ITEM 9B. OTHER INFORMATION.
None.

40


PART III
Information required by Part III with respect to Directors, Executive Officers and Corporate Governance (Item 10), Executive Compensation (Item 11), Security Ownership of Certain Beneficial Owners and Management and Related Stockholder Matters (Item 12), Certain Relationships and Related Transactions, and Director Independence (Item 13) and Principal Accounting Fees and Services (Item 14), except as set forth under the titles “Executive Officers of the Registrant”, which is included on page 41, and “Code of Business Conduct and Ethics,” which is included on page 42, (Item 10), and except as set forth under the title “Equity Compensation Plan Information,” which is included on page 42, (Item 12), is to be included in a definitive proxy statement filed not later than 120 days after the close of our fiscal year and the proxy statement, when filed, is incorporated in this report by reference.
ITEM 10. EXECUTIVE OFFICERS OF THE REGISTRANT. 
The following individuals serve as executive officers of the Company as of January 3, 2016:
Name/Office
 
Age
 
Served as an
Officer Since
 
Business Experience
During Last 5 Years
Carl T. Camden
President and
  Chief Executive Officer
 
61
 
1995
 
Served as officer of the Company.
 
 
 
 
 
 
 
George S. Corona
Executive Vice President and
  Chief Operating Officer
 
57
 
2000
 
Served as officer of the Company.
 
 
 
 
 
 
 
Teresa S. Carroll
Senior Vice President and General
  Manager, Global Talent Solutions
 
50
 
2000
 
Served as officer of the Company.
 
 
 
 
 
 
 
Peter W. Quigley
Senior Vice President,
  General Counsel and
  Chief Administrative Officer
 
54
 
2004
 
Served as officer of the Company.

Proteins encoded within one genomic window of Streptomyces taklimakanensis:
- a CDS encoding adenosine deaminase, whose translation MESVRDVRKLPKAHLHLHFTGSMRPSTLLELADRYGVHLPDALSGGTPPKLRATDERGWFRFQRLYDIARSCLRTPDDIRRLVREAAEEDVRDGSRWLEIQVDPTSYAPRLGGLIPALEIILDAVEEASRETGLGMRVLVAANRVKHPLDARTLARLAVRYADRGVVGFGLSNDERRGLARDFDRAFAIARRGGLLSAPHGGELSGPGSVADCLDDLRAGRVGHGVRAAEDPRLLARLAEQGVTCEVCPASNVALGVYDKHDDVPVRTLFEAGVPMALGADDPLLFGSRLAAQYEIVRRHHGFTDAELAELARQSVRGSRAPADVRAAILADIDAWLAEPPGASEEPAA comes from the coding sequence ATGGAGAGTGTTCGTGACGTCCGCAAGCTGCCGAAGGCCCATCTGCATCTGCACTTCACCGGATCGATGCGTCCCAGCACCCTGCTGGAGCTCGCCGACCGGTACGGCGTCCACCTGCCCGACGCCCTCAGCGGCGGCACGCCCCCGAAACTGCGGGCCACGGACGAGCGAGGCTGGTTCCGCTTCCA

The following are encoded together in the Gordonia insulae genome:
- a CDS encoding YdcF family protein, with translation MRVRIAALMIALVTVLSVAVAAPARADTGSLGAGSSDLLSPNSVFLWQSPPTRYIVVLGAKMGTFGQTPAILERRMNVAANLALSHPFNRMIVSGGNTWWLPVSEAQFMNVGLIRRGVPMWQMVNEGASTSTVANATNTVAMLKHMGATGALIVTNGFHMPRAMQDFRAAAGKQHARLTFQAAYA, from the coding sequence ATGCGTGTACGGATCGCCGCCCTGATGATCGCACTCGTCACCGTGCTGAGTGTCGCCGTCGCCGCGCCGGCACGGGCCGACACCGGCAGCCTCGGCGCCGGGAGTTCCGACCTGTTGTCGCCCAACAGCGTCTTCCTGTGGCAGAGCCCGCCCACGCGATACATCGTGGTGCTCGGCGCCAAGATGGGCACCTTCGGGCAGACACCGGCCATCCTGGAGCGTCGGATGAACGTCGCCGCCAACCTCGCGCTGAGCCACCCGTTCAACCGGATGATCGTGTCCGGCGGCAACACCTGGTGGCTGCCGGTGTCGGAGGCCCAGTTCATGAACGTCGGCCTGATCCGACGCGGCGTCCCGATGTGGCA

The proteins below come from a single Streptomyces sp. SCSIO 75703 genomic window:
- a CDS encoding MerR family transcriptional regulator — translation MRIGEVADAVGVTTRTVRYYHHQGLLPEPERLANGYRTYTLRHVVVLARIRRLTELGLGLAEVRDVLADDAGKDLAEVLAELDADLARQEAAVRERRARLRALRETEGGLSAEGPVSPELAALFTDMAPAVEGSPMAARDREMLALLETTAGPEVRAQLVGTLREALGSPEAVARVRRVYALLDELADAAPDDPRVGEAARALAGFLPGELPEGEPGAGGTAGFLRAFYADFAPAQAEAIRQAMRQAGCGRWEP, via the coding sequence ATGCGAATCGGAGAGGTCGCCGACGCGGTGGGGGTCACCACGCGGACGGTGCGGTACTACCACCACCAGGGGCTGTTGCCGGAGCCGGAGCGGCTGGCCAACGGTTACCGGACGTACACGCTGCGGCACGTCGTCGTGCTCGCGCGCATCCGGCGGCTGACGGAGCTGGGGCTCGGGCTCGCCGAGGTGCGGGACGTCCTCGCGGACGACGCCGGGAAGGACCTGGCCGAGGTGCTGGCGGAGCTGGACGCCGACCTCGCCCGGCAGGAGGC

Antonina M. Ramsey
Senior Vice President
 
61
 
1992
 
Served as officer of the Company.
 
 
 
 
 
 
 
Natalia A. Shuman
Senior Vice President and
  General Manager,
  EMEA / APAC
 
42
 
2007
 
Served as officer of the Company.
 
 
 
 
 
 
 
Olivier G. Thirot
Senior Vice President and
  and Chief Financial Officer
 
54
 
2008
 
Served as officer of the Company.
 
 
 
 
 
 
 
Laura S. Lockhart
Vice President, Corporate Controller
  and Chief Accounting Officer
 
46
 
2008
 
Served as officer of the Company.




41


CODE OF BUSINESS CONDUCT AND ETHICS.
We have adopted a Code of Business Conduct and Ethics that applies to our directors, officers and employees, including our principal executive officer, principal financial officer and principal accounting officer or controller or persons performing similar functions. The Code of Business Conduct and Ethics is included as Exhibit 14 in the Index to Exhibits on page 77. We have posted our Code of Business Conduct and Ethics on our website at www.kellyservices.com. We intend to post any changes in or waivers from our Code of Business Conduct and Ethics applicable to any of these officers on our website. 
ITEM 12. SECURITIES AUTHORIZED FOR ISSUANCE UNDER EQUITY COMPENSATION PLANS.
Equity Compensation Plan Information 
The following table shows the number of shares of our Class A common stock that may be issued upon the exercise of outstanding options, warrants and rights, the weighted-average exercise price of outstanding options, warrants and rights, and the number of securities remaining available for future issuance under our equity compensation plans as of the fiscal year end for 2015
 
 
Number of securities to be issued upon exercise of outstanding options, warrants and rights
 
Weighted-average exercise price of outstanding options, warrants and rights
 
Number of securities remaining available for future issuance under equity compensation plans (excluding securities reflected in the first column) (2)
Equity compensation plans approved by security holders (1)